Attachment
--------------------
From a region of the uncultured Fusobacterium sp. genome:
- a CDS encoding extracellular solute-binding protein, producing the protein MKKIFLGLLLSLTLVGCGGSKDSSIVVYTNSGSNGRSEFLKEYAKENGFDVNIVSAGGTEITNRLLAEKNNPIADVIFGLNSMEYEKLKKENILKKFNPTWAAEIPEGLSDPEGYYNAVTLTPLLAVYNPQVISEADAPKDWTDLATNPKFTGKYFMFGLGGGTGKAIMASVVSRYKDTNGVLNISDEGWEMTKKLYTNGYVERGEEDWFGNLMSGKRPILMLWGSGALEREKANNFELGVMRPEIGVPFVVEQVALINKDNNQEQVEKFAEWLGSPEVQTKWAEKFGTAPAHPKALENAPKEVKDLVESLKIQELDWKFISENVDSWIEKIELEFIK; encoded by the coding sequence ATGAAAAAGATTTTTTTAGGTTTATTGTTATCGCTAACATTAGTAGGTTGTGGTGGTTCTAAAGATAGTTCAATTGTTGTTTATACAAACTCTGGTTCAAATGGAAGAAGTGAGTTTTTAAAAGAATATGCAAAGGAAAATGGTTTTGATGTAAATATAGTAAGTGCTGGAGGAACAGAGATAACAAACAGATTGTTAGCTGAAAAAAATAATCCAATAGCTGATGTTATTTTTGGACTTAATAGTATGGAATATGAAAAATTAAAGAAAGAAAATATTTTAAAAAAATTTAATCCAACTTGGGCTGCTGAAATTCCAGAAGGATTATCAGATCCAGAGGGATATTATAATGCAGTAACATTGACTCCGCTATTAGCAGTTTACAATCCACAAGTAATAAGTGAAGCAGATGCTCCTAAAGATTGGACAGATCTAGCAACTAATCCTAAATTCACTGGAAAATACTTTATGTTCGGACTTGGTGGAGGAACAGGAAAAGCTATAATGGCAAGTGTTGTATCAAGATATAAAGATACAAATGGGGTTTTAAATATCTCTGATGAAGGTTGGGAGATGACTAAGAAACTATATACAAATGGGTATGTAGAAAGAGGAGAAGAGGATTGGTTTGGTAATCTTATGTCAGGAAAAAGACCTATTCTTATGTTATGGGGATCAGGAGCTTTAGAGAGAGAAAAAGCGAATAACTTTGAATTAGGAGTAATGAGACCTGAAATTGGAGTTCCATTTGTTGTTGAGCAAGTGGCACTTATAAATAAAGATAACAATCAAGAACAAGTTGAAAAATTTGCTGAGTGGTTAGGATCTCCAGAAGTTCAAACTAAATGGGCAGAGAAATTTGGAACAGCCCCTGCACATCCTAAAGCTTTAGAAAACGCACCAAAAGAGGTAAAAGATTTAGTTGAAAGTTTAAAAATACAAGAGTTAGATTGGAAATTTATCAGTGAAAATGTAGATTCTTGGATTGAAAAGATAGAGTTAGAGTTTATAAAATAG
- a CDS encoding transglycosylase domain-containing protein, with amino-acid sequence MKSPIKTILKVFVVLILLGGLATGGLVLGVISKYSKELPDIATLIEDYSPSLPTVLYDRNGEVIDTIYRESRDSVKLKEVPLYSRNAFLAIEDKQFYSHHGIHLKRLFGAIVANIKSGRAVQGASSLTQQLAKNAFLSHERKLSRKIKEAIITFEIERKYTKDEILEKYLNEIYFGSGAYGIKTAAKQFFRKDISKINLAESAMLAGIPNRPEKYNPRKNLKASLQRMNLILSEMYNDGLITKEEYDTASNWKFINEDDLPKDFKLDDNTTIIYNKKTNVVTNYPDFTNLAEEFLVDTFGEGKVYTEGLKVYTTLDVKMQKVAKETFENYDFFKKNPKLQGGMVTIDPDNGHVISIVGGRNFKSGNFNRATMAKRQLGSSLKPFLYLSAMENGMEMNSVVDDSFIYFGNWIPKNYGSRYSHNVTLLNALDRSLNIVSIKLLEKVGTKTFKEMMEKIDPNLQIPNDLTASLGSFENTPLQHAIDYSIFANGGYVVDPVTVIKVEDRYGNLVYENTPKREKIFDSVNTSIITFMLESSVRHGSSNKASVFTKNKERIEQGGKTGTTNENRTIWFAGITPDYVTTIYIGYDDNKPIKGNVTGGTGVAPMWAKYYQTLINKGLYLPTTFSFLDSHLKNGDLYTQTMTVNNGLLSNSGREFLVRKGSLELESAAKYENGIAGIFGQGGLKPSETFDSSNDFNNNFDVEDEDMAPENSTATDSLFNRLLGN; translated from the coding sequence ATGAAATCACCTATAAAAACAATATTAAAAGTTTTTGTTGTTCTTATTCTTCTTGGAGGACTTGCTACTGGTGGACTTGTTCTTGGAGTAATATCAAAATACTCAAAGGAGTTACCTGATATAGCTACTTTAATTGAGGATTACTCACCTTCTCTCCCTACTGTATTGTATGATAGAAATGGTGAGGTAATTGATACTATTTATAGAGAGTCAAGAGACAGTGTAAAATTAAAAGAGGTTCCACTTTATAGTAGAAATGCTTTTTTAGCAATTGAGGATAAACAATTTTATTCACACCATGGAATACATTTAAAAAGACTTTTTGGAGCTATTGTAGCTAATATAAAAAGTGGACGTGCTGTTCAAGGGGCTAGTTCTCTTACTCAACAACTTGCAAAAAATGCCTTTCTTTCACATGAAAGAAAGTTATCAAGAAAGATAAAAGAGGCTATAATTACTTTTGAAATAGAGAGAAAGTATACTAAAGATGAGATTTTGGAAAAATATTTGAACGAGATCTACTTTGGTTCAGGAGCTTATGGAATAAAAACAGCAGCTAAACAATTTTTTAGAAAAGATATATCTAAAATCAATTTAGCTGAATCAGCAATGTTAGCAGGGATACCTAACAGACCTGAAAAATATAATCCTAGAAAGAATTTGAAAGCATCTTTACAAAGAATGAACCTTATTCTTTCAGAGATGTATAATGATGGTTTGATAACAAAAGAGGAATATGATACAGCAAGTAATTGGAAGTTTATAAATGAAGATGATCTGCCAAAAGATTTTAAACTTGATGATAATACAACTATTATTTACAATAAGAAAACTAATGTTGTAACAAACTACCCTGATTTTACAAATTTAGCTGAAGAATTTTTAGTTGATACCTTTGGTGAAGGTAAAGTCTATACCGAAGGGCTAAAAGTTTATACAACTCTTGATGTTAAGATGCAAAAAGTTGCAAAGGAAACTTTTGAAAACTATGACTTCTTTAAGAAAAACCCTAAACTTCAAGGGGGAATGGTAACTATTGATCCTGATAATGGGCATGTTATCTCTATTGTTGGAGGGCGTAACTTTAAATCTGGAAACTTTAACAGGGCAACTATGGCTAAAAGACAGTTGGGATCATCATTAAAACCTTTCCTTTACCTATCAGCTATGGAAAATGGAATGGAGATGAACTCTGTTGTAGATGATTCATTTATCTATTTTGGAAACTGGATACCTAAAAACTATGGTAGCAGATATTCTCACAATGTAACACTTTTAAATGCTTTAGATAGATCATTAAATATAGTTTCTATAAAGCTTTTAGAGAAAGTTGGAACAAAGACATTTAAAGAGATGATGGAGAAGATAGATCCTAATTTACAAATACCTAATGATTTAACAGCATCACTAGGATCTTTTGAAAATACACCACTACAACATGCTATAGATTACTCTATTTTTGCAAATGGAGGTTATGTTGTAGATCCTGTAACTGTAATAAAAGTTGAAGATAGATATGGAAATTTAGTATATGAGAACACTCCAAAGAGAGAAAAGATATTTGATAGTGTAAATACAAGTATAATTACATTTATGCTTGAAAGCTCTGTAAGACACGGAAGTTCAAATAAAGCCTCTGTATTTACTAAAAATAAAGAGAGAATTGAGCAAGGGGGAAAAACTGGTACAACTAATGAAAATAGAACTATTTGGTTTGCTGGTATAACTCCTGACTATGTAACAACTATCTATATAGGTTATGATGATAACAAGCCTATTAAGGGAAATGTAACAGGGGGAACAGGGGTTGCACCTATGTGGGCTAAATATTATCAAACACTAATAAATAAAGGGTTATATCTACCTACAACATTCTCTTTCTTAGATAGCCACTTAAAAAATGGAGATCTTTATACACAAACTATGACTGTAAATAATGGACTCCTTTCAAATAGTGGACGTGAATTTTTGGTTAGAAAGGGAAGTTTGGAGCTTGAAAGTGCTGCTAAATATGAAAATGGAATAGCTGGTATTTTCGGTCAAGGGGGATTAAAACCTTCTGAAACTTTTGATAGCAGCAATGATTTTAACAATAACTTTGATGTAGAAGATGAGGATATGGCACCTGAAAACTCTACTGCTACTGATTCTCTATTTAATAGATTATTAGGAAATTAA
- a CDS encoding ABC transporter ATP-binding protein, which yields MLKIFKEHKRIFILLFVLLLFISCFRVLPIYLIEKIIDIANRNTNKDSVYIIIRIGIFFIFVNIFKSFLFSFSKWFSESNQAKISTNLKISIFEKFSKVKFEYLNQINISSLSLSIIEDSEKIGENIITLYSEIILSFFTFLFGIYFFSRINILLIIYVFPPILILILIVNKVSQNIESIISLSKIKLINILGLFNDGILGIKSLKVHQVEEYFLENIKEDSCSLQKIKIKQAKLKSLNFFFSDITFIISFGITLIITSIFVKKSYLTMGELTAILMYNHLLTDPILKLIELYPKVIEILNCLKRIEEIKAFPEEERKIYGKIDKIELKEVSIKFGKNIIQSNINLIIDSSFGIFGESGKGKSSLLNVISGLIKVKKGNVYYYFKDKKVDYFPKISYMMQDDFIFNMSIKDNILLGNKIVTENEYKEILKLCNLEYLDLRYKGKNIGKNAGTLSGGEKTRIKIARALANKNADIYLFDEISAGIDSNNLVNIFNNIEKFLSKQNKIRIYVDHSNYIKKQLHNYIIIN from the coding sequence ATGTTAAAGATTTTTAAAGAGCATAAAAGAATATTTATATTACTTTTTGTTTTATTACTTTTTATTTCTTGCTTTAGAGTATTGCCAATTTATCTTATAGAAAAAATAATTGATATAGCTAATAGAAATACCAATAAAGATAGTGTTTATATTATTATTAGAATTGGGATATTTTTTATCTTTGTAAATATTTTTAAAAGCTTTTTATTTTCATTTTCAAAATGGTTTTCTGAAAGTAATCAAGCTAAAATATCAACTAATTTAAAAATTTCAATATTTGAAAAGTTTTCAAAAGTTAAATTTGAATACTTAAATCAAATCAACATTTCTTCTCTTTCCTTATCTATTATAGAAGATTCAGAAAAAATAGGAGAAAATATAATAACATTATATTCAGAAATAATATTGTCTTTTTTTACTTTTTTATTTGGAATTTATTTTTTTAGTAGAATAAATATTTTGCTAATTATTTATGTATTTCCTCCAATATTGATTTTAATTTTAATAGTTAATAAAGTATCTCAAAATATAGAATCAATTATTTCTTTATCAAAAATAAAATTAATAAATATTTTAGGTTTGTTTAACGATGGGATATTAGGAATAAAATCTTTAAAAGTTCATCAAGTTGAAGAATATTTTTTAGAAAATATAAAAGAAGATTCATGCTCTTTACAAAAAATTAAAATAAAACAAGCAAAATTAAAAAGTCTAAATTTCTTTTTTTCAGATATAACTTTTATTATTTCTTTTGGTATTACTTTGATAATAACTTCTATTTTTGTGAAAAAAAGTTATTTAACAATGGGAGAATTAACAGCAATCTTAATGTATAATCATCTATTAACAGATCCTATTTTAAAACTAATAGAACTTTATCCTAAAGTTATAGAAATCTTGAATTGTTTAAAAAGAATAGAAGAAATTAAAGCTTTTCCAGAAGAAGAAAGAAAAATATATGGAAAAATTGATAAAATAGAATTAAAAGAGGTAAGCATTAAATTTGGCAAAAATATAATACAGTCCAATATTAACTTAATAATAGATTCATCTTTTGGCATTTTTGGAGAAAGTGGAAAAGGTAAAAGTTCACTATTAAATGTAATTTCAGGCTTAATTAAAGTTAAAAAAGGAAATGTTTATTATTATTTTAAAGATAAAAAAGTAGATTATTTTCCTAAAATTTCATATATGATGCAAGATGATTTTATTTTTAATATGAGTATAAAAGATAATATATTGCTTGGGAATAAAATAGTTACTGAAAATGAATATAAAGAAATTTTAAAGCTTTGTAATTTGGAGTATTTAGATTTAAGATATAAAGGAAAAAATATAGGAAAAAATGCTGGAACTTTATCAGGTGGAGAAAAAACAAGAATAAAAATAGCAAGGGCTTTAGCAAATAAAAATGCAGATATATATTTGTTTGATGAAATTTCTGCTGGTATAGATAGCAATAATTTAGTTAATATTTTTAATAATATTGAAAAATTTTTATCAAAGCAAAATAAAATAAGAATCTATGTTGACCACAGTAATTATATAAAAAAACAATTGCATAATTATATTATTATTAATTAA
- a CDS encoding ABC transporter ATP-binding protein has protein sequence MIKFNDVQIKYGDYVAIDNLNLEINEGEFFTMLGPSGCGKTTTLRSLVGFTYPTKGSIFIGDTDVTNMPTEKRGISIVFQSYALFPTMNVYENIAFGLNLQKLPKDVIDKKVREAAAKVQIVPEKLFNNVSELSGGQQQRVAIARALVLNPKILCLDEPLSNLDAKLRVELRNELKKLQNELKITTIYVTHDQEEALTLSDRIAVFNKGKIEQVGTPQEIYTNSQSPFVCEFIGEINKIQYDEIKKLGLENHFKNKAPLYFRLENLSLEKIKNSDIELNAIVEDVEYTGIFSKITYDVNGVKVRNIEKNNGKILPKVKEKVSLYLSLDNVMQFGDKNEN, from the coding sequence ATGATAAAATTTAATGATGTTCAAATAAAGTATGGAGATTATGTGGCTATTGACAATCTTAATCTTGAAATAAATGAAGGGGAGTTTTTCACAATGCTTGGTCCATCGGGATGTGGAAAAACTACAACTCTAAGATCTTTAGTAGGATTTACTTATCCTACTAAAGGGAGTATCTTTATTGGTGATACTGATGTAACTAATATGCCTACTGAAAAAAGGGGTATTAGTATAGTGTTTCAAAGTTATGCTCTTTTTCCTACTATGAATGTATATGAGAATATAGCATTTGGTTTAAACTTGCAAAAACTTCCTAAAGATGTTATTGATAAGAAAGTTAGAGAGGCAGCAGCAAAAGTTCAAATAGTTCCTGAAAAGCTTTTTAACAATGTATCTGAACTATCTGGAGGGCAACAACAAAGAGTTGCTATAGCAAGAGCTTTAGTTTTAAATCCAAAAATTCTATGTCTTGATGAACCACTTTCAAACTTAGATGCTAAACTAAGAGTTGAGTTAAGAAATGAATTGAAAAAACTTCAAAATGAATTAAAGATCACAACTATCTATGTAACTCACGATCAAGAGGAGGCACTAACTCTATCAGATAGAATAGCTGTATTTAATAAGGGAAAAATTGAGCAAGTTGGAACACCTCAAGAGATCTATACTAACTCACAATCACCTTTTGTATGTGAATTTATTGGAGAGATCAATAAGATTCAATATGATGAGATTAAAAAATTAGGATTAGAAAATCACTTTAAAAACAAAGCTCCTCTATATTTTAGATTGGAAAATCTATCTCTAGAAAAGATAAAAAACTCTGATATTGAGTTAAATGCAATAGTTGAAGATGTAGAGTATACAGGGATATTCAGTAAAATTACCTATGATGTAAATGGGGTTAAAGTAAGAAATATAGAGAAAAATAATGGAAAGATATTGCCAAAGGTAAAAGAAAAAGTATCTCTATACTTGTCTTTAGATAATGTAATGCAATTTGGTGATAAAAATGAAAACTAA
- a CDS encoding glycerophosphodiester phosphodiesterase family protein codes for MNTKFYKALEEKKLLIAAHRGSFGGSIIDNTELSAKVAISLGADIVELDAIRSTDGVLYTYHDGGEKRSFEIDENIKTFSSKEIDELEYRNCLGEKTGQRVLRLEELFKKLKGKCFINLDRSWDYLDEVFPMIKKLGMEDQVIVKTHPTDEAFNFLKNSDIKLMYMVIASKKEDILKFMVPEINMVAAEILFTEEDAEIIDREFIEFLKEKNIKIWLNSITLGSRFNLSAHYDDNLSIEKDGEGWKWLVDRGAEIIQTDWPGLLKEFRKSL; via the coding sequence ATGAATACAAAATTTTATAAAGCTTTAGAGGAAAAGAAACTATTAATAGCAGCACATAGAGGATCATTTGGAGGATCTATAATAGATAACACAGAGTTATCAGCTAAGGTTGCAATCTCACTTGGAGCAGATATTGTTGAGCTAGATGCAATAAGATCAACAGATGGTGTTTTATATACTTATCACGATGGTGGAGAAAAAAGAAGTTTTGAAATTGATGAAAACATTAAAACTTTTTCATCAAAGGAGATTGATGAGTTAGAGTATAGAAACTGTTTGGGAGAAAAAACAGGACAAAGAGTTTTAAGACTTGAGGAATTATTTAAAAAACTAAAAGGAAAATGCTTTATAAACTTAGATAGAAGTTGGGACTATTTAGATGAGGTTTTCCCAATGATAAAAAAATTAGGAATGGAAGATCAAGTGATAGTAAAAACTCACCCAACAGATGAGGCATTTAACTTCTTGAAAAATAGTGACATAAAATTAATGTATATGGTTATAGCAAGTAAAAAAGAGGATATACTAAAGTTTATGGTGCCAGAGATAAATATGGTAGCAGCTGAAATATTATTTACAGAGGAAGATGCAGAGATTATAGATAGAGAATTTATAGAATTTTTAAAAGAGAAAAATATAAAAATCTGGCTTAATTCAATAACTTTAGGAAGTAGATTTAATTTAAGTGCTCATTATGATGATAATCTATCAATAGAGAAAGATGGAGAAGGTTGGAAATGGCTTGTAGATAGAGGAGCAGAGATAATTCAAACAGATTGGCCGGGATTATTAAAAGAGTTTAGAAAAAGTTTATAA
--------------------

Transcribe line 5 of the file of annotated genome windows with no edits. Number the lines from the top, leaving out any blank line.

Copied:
- a CDS encoding ABC transporter ATP-binding protein has protein sequence MIKFNDVQIKYGDYVAIDNLNLEINEGEFFTMLGPSGCGKTTTLRSLVGFTYPTKGSIFIGDTDVTNMPTEKRGISIVFQSYALFPTMNVYENIAFGLNLQKLPKDVIDKKVREAAAKVQIVPEKLFNNVSELSGGQQQRVAIARALVLNPKILCLDEPLSNLDAKLRVELRNELKKLQNELKITTIYVTHDQEEALTLSDRIAVFNKGKIEQVGTPQEIYTNSQSPFVCEFIGEINKIQYDEIKKLGLENHFKNKAPLYFRLENLSLEKIKNSDIELNAIVEDVEYTGIFSKITYDVNGVKVRNIEKNNGKILPKVKEKVSLYLSLDNVMQFGDKNEN, from the coding sequence ATGATAAAATTTAATGATGTTCAAATAAAGTATGGAGATTATGTGGCTATTGACAATCTTAATCTTGAAATAAATGAAGGGGAGTTTTTCACAATGCTTGGTCCATCGGGATGTGGAAAAACTACAACTCTAAGATCTTTAGTAGGATTTACTTATCCTACTAAAGGGAGTATCTTTATTGGTGATACTGATGTAACTAATATGCCTACTGAAAAAAGGGGTATTAGTATAGTGTTTCAAAGTTATGCTCTTTTTCCTACTATGAATGTATATGAGAATATAGCATTTGGTTTAAACTTGCAAAAACTTCCTAAAGATGTTATTGATAAGAAAGTTAGAGAGGCAGCAGCAAAAGTTCAAATAGTTCCTGAAAAGCTTTTTAACAATGTATCTGAACTATCTGGAGGGCAACAACAAAGAGTTGCTATAGCAAGAGCTTTAGTTTTAAATCCAAAAATTCTATGTCTTGATGAACCACTTTCAAACTTAGATGCTAAACTAAGAGTTGAGTTAAGAAATGAATTGAAAAAACTTCAAAATGAATTAAAGATCACAACTATCTATGTAACTCACGATCAAGAGGAGGCACTAACTCTATCAGATAGAATAGCTGTATTTAATAAGGGAAAAATTGAGCAAGTTGGAACACCTCAAGAGATCTATACTAACTCACAATCACCTTTTGTATGTGAATTTATTGGAGAGATCAATAAGATTCAATATGATGAGATTAAAAAATTAGGATTAGAAAATCACTTTAAAAACAAAGCTCCTCTATATTTTAGATTGGAAAATCTATCTCTAGAAAAGATAAAAAACTCTGATATTGAGTTAAATGCAATAGTTGAAGATGTAGAGTATACAGGGATATTCAGTAAAATTACCTATGATGTAAATGGGGTTAAAGTAAGAAATATAGAGAAAAATAATGGAAAGATATTGCCAAAGGTAAAAGAAAAAGTATCTCTATACTTGTCTTTAGATAATGTAATGCAATTTGGTGATAAAAATGAAAACTAA